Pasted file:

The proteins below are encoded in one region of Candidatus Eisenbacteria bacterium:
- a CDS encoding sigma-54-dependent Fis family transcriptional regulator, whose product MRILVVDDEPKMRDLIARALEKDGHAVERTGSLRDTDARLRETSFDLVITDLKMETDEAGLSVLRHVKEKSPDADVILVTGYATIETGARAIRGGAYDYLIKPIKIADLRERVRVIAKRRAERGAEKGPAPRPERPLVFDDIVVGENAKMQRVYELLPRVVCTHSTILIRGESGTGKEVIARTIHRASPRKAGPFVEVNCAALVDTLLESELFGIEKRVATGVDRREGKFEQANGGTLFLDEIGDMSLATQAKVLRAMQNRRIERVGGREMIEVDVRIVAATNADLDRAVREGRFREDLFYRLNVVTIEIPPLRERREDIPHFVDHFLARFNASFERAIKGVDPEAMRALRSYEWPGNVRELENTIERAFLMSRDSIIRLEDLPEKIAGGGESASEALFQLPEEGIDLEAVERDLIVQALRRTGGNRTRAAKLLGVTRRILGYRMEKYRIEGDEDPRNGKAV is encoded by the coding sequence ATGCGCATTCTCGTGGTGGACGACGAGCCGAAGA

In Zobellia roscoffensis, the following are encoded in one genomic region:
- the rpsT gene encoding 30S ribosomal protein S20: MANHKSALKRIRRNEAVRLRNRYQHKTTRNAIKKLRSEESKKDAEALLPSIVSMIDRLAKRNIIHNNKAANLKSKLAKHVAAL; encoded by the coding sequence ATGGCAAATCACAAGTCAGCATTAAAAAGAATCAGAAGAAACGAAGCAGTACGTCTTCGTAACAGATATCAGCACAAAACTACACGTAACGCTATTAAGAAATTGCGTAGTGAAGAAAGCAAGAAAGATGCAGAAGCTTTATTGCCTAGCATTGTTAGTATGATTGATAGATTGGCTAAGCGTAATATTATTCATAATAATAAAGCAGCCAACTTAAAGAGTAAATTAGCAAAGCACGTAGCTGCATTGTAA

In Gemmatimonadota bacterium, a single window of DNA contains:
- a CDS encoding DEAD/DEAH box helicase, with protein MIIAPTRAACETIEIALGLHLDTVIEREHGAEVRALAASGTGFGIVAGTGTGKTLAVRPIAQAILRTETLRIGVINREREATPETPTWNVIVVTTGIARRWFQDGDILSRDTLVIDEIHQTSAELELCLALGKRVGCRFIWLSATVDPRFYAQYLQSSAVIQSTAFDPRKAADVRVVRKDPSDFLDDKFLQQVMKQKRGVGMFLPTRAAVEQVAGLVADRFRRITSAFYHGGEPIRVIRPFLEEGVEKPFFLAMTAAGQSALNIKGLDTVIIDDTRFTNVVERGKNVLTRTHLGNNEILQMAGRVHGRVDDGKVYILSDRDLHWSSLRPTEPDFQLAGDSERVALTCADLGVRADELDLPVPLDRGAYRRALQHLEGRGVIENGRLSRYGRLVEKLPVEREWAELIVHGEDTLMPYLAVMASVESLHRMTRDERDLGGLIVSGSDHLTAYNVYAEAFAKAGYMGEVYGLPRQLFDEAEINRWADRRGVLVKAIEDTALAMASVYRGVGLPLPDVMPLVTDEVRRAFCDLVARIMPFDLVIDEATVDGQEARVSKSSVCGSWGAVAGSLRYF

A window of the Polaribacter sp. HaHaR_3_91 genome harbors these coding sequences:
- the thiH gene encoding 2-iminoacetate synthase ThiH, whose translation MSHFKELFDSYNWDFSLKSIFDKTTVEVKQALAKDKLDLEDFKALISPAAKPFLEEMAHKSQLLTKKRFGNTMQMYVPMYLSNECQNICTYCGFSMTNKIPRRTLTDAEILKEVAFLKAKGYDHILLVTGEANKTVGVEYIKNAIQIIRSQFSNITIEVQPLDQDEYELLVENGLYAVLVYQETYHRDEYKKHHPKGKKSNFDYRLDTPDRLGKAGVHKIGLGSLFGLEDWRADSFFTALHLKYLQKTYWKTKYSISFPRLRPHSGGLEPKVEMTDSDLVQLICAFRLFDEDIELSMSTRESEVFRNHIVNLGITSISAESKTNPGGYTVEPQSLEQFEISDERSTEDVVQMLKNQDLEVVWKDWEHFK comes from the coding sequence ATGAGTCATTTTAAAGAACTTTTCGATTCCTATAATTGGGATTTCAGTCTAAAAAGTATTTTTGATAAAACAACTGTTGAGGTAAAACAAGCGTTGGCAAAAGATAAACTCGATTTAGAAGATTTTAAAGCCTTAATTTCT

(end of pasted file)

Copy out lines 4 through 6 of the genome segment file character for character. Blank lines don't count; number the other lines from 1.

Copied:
- the rpsT gene encoding 30S ribosomal protein S20: MANHKSALKRIRRNEAVRLRNRYQHKTTRNAIKKLRSEESKKDAEALLPSIVSMIDRLAKRNIIHNNKAANLKSKLAKHVAAL; encoded by the coding sequence ATGGCAAATCACAAGTCAGCATTAAAAAGAATCAGAAGAAACGAAGCAGTACGTCTTCGTAACAGATATCAGCACAAAACTACACGTAACGCTATTAAGAAATTGCGTAGTGAAGAAAGCAAGAAAGATGCAGAAGCTTTATTGCCTAGCATTGTTAGTATGATTGATAGATTGGCTAAGCGTAATATTATTCATAATAATAAAGCAGCCAACTTAAAGAGTAAATTAGCAAAGCACGTAGCTGCATTGTAA

In Gemmatimonadota bacterium, a single window of DNA contains:
- a CDS encoding DEAD/DEAH box helicase, with protein MIIAPTRAACETIEIALGLHLDTVIEREHGAEVRALAASGTGFGIVAGTGTGKTLAVRPIAQAILRTETLRIGVINREREATPETPTWNVIVVTTGIARRWFQDGDILSRDTLVIDEIHQTSAELELCLALGKRVGCRFIWLSATVDPRFYAQYLQSSAVIQSTAFDPRKAADVRVVRKDPSDFLDDKFLQQVMKQKRGVGMFLPTRAAVEQVAGLVADRFRRITSAFYHGGEPIRVIRPFLEEGVEKPFFLAMTAAGQSALNIKGLDTVIIDDTRFTNVVERGKNVLTRTHLGNNEILQMAGRVHGRVDDGKVYILSDRDLHWSSLRPTEPDFQLAGDSERVALTCADLGVRADELDLPVPLDRGAYRRALQHLEGRGVIENGRLSRYGRLVEKLPVEREWAELIVHGEDTLMPYLAVMASVESLHRMTRDERDLGGLIVSGSDHLTAYNVYAEAFAKAGYMGEVYGLPRQLFDEAEINRWADRRGVLVKAIEDTALAMASVYRGVGLPLPDVMPLVTDEVRRAFCDLVARIMPFDLVIDEATVDGQEARVSKSSVCGSWGAVAGSLRYF